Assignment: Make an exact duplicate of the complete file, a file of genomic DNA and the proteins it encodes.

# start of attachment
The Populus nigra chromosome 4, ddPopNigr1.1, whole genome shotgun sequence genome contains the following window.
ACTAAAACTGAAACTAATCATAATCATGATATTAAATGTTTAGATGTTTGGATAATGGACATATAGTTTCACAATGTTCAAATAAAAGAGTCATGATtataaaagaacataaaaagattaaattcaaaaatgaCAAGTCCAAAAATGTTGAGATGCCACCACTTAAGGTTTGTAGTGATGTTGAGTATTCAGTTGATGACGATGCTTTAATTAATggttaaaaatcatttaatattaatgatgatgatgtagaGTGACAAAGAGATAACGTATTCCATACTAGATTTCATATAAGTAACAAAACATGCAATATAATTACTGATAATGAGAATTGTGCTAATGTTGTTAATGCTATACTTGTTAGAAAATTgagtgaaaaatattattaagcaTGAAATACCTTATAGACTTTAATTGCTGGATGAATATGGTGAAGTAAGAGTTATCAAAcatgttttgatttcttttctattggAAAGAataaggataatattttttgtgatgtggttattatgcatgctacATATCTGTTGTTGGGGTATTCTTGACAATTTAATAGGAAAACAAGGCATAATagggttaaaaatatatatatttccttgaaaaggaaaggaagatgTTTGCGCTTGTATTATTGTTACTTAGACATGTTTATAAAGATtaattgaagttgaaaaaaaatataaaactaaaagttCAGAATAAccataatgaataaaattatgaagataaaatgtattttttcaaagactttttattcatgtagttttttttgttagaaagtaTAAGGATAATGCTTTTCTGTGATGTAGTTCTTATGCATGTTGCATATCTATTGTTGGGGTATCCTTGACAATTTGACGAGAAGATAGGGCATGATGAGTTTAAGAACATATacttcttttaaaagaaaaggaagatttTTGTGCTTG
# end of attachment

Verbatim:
The Populus nigra chromosome 4, ddPopNigr1.1, whole genome shotgun sequence genome contains the following window.
ACTAAAACTGAAACTAATCATAATCATGATATTAAATGTTTAGATGTTTGGATAATGGACATATAGTTTCACAATGTTCAAATAAAAGAGTCATGATtataaaagaacataaaaagattaaattcaaaaatgaCAAGTCCAAAAATGTTGAGATGCCACCACTTAAGGTTTGTAGTGATGTTGAGTATTCAGTTGATGACGATGCTTTAATTAATggttaaaaatcatttaatattaatgatgatgatgtagaGTGACAAAGAGATAACGTATTCCATACTAGATTTCATATAAGTAACAAAACATGCAATATAATTACTGATAATGAGAATTGTGCTAATGTTGTTAATGCTATACTTGTTAGAAAATTgagtgaaaaatattattaagcaTGAAATACCTTATAGACTTTAATTGCTGGATGAATATGGTGAAGTAAGAGTTATCAAAcatgttttgatttcttttctattggAAAGAataaggataatattttttgtgatgtggttattatgcatgctacATATCTGTTGTTGGGGTATTCTTGACAATTTAATAGGAAAACAAGGCATAATagggttaaaaatatatatatttccttgaaaaggaaaggaagatgTTTGCGCTTGTATTATTGTTACTTAGACATGTTTATAAAGATtaattgaagttgaaaaaaaatataaaactaaaagttCAGAATAAccataatgaataaaattatgaagataaaatgtattttttcaaagactttttattcatgtagttttttttgttagaaagtaTAAGGATAATGCTTTTCTGTGATGTAGTTCTTATGCATGTTGCATATCTATTGTTGGGGTATCCTTGACAATTTGACGAGAAGATAGGGCATGATGAGTTTAAGAACATATacttcttttaaaagaaaaggaagatttTTGTGCTTG